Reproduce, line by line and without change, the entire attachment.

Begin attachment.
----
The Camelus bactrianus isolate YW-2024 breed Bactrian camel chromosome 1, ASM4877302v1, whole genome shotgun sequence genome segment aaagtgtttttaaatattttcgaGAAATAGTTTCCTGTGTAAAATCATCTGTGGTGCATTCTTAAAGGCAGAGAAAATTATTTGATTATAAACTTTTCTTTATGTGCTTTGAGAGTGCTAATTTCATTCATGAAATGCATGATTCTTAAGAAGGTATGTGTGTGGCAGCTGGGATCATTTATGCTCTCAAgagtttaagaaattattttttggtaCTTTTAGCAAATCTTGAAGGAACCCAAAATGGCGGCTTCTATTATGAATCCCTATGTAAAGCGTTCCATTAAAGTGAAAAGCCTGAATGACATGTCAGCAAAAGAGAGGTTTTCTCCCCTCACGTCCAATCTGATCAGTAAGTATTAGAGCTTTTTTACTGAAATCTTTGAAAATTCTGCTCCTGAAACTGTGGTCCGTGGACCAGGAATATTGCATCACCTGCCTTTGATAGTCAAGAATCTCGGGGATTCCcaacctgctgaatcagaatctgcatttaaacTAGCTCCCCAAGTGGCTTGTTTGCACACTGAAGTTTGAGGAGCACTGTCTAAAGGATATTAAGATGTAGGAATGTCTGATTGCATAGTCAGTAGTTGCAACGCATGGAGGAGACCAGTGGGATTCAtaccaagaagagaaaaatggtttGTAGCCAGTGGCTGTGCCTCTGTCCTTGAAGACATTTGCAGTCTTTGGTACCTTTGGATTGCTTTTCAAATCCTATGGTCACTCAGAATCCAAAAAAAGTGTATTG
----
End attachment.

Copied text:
The Camelus bactrianus isolate YW-2024 breed Bactrian camel chromosome 1, ASM4877302v1, whole genome shotgun sequence genome segment aaagtgtttttaaatattttcgaGAAATAGTTTCCTGTGTAAAATCATCTGTGGTGCATTCTTAAAGGCAGAGAAAATTATTTGATTATAAACTTTTCTTTATGTGCTTTGAGAGTGCTAATTTCATTCATGAAATGCATGATTCTTAAGAAGGTATGTGTGTGGCAGCTGGGATCATTTATGCTCTCAAgagtttaagaaattattttttggtaCTTTTAGCAAATCTTGAAGGAACCCAAAATGGCGGCTTCTATTATGAATCCCTATGTAAAGCGTTCCATTAAAGTGAAAAGCCTGAATGACATGTCAGCAAAAGAGAGGTTTTCTCCCCTCACGTCCAATCTGATCAGTAAGTATTAGAGCTTTTTTACTGAAATCTTTGAAAATTCTGCTCCTGAAACTGTGGTCCGTGGACCAGGAATATTGCATCACCTGCCTTTGATAGTCAAGAATCTCGGGGATTCCcaacctgctgaatcagaatctgcatttaaacTAGCTCCCCAAGTGGCTTGTTTGCACACTGAAGTTTGAGGAGCACTGTCTAAAGGATATTAAGATGTAGGAATGTCTGATTGCATAGTCAGTAGTTGCAACGCATGGAGGAGACCAGTGGGATTCAtaccaagaagagaaaaatggtttGTAGCCAGTGGCTGTGCCTCTGTCCTTGAAGACATTTGCAGTCTTTGGTACCTTTGGATTGCTTTTCAAATCCTATGGTCACTCAGAATCCAAAAAAAGTGTATTG